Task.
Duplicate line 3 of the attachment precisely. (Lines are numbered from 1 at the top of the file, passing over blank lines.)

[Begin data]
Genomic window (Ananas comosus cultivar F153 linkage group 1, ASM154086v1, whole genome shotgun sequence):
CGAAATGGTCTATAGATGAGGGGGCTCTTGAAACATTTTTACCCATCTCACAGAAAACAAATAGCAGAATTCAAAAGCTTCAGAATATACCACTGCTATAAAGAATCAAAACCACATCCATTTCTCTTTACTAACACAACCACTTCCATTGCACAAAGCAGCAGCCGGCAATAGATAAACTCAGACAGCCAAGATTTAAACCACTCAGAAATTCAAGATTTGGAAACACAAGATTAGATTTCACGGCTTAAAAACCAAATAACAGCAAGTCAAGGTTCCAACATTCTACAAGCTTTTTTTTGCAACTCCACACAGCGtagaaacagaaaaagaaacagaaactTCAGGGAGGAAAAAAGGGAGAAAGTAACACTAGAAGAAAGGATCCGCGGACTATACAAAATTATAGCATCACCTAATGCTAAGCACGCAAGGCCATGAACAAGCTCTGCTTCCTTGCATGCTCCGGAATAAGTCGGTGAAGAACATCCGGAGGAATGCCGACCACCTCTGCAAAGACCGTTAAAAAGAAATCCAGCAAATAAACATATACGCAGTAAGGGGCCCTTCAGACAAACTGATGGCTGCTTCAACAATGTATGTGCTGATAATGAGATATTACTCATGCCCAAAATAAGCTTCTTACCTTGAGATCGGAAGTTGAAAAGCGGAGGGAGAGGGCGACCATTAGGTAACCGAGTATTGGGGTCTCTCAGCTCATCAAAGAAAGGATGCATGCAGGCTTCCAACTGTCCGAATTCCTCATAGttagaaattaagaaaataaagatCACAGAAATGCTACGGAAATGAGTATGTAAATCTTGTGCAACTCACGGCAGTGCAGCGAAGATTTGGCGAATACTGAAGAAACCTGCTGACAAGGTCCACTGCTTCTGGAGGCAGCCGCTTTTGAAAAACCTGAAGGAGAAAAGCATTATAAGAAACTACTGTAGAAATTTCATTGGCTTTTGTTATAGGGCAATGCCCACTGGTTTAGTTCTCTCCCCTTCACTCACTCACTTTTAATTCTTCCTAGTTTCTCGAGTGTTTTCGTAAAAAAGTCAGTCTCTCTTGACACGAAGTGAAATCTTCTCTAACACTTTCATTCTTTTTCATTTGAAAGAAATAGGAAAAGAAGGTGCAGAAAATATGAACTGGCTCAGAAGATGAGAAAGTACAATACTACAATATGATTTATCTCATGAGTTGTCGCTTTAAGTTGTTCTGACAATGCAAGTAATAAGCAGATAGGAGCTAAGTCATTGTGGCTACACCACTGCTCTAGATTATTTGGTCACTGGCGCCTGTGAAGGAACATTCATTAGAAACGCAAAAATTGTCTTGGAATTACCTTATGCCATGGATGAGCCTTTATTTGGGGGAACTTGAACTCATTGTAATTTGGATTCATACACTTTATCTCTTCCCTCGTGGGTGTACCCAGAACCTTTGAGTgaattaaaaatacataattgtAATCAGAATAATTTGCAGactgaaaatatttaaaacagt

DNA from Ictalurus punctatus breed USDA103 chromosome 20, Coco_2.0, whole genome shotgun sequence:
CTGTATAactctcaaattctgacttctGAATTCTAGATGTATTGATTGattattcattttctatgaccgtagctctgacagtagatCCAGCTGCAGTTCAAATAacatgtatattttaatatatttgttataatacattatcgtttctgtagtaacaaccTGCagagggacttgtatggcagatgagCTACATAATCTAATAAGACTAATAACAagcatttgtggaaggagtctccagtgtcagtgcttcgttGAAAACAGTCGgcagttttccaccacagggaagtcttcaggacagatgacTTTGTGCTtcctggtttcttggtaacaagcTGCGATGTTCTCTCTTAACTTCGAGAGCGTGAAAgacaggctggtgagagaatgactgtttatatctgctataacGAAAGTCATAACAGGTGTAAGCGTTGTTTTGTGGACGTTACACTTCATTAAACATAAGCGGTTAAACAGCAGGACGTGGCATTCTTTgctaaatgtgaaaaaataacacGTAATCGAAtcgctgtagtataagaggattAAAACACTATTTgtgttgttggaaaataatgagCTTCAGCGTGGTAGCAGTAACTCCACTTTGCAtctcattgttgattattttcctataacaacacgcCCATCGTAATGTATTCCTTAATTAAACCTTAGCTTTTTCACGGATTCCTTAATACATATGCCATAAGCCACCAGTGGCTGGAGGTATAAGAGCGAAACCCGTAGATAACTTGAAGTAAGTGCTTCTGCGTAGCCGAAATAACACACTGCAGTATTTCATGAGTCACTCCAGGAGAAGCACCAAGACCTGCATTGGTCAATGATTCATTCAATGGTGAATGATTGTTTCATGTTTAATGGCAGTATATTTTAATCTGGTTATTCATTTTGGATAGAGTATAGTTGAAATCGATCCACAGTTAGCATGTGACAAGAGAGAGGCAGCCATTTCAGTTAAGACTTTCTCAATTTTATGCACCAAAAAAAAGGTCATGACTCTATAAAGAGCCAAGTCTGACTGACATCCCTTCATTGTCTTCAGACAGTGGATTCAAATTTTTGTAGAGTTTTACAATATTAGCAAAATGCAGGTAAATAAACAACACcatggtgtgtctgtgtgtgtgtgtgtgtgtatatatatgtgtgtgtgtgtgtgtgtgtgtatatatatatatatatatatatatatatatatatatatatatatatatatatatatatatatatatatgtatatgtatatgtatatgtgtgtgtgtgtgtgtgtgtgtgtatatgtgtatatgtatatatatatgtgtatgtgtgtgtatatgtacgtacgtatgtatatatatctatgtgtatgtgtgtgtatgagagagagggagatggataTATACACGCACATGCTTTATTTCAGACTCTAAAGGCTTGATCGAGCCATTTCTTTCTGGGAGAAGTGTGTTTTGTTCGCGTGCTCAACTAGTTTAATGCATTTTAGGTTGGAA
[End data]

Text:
DNA from Ictalurus punctatus breed USDA103 chromosome 20, Coco_2.0, whole genome shotgun sequence: